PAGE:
Thursday, September 13, 2007

Engineering in Armenia.

Yesterday I was watching the NASA channel. An astronaut was in a lab installing some equipment that would enable laptops in different outposts to communicate with each other (whatever that means). At one point he contacted the ground control asking where a particular 'thing' was and said that he had not read the notes for installation. The ground control told him it was in a foam box. When he found it, it was funny to see that the label had handwritten text on it.

Then it struck me. When I'm fixing something, sometimes it takes me a couple of visits to a store to get the right parts. When you are stuck a few hundred miles above the Earth, you can't really go to a store if a part you need is unavailable. When you add the complexity of the ISS equipment to this inconvenience, you have a logistics nightmare.That's when good management and engineering come in handy.

Since my thoughts usually revolve about Armenia, I then started to think about the engineering, operations and supply chain management in Armenia. I could think of two products - the Yeraz vans and the Aragatz refrigerators that were designed and manufactured in Armenia.

Yeraz was an engineering feat - how to build a vehicle with as few parts as possible. The thing always makes me think of a dude sitting in a sweatshop and hammering out the parts for it. The design was not quite as barbaric but was close.

The Aragatz fridges were a different story. They were nicely designed for their time (in the 70-s and 80s), were aesthetically pleasing and worked well. They were made in Armenia and some were actually exported to Russia meaning that they could compete with the fridges made in Russia itself.

What concerns me now is that engineering seems to be dead in the country. The main industries are agriculture and food processing. The only engineering involved in these industries is packaging. This is imported and there is no Armenian input in them.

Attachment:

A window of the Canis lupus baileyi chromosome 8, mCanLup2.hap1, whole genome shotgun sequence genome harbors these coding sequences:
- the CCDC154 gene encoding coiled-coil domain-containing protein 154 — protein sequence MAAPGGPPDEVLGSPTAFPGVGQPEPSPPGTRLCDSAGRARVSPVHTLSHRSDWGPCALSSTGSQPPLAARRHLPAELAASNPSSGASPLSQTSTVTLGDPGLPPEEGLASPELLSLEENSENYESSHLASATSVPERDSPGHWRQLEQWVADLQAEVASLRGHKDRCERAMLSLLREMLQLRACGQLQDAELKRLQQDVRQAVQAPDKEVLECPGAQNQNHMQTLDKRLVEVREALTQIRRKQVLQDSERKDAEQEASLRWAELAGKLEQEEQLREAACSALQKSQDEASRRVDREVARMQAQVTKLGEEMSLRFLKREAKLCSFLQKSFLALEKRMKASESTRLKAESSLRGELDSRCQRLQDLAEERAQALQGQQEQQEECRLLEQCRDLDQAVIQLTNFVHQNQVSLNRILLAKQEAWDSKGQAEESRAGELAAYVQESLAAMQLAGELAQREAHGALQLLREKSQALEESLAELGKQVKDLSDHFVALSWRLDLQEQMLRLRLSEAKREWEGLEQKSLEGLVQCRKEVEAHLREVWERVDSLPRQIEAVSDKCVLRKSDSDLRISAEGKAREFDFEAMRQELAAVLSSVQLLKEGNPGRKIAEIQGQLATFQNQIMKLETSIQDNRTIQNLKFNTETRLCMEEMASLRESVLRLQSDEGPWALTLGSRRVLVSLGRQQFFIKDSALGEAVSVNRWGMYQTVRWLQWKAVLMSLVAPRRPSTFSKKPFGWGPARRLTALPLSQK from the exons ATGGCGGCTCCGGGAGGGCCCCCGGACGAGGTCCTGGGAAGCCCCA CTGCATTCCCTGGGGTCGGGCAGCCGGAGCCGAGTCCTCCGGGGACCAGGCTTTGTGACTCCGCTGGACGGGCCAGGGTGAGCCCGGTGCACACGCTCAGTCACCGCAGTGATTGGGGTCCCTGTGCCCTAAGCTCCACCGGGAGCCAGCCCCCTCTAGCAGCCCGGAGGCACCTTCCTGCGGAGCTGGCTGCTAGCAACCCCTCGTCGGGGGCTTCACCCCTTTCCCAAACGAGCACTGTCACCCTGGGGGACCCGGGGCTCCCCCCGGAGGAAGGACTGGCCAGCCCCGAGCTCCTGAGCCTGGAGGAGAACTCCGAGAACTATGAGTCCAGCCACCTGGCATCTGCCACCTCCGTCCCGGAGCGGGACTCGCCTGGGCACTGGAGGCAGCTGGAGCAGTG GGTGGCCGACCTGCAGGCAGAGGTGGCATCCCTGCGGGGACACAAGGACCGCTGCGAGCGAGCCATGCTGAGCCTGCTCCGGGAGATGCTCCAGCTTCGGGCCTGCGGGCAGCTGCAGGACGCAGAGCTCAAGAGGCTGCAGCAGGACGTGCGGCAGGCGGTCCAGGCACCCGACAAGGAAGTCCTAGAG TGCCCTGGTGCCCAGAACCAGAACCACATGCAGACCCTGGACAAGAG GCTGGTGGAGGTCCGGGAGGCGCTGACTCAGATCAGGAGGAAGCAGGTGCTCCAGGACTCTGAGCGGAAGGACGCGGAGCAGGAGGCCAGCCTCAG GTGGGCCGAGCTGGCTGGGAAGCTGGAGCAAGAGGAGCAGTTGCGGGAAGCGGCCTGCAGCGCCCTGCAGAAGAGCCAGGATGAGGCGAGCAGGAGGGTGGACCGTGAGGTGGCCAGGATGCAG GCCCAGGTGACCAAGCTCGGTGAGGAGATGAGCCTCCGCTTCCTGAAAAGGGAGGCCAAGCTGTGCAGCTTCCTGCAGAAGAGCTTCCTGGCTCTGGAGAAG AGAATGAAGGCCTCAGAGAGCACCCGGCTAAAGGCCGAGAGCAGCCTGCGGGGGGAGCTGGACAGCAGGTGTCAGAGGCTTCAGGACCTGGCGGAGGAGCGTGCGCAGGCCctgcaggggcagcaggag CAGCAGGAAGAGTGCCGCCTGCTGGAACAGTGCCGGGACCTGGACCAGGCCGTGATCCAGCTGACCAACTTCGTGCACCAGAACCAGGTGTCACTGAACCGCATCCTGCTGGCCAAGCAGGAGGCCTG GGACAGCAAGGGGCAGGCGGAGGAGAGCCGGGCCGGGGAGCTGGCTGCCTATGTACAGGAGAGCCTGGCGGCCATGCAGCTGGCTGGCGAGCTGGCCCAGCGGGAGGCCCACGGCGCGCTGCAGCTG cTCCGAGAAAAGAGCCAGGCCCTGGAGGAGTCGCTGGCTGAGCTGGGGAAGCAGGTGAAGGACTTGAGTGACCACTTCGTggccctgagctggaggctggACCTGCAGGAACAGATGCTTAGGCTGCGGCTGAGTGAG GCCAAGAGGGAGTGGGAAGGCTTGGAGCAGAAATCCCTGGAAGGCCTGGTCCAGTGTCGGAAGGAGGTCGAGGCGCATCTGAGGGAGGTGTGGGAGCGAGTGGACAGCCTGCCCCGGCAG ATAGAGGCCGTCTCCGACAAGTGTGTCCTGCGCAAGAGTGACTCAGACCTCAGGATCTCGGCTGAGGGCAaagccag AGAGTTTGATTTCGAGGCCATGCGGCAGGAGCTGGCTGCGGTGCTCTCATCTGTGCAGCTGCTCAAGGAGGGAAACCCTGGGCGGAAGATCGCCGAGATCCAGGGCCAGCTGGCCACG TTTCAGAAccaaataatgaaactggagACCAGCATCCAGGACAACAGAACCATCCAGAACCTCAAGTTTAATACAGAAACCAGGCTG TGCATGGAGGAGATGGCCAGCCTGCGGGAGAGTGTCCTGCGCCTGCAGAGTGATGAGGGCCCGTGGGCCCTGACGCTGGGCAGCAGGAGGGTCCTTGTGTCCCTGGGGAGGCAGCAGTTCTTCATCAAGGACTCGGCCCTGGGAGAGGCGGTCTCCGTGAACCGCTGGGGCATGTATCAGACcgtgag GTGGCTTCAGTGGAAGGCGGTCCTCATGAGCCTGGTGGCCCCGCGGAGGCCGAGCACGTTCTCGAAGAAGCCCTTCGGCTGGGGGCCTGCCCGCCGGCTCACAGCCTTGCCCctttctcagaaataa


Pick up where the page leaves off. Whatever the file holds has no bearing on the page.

Are there any fields where products are designed and profitably manufactured in Armenia? Using imported technologies doesn't count since they do not add value to the local manufacturing base.

2 comments:

tqe / adam said...

Strangely enough, I was wondering about what is made in Armenia the last time I was there; and what gets exported.

I don't have enough knowledge to answer your question--but I am curious to see what others come up with.

H said...

Unicomp used to make laptops 2 years ago. The parts are imported of course but isnt the same for major brand names like Dell?
Watch making is another area but I haven’t seen those watches for sales.
Military ammo is another thing that's is supposedly manufactured for local 'consumption'.
I cant think of anything else that's been manufactured in 21st centaury.
Manufacturing such goods need production lines, R&D, specialized workforce, long-term investment and commitment. I don’t think such things are in the interest or mental capacity of the oligarchs, they rather exploiting natural resources. On the other hand the transportation difficulties and small local market limits the type of goods that can be manufactured locally. I think Armenia can only manufacture expensive, lightweight and small goods such as medical and measurement goods. Luxury, hand crafted watch making is another good area to look at. I think Iran is a good market to target.